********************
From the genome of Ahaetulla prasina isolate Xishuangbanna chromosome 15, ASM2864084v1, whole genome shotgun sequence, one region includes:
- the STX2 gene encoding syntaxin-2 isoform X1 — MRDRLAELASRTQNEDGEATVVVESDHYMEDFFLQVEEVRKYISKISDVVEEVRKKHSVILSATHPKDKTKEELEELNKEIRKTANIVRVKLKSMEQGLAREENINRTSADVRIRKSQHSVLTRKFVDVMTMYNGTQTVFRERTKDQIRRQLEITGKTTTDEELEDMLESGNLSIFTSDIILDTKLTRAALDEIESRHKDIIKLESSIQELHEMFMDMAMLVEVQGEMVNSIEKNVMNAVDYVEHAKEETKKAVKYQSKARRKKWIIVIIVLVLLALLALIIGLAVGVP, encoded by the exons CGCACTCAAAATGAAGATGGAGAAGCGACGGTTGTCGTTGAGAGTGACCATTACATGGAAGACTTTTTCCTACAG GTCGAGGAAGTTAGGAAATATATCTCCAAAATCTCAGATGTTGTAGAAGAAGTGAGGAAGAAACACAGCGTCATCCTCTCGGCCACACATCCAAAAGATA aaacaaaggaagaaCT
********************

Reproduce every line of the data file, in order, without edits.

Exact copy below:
From the genome of Ahaetulla prasina isolate Xishuangbanna chromosome 15, ASM2864084v1, whole genome shotgun sequence, one region includes:
- the STX2 gene encoding syntaxin-2 isoform X1 — MRDRLAELASRTQNEDGEATVVVESDHYMEDFFLQVEEVRKYISKISDVVEEVRKKHSVILSATHPKDKTKEELEELNKEIRKTANIVRVKLKSMEQGLAREENINRTSADVRIRKSQHSVLTRKFVDVMTMYNGTQTVFRERTKDQIRRQLEITGKTTTDEELEDMLESGNLSIFTSDIILDTKLTRAALDEIESRHKDIIKLESSIQELHEMFMDMAMLVEVQGEMVNSIEKNVMNAVDYVEHAKEETKKAVKYQSKARRKKWIIVIIVLVLLALLALIIGLAVGVP, encoded by the exons CGCACTCAAAATGAAGATGGAGAAGCGACGGTTGTCGTTGAGAGTGACCATTACATGGAAGACTTTTTCCTACAG GTCGAGGAAGTTAGGAAATATATCTCCAAAATCTCAGATGTTGTAGAAGAAGTGAGGAAGAAACACAGCGTCATCCTCTCGGCCACACATCCAAAAGATA aaacaaaggaagaaCT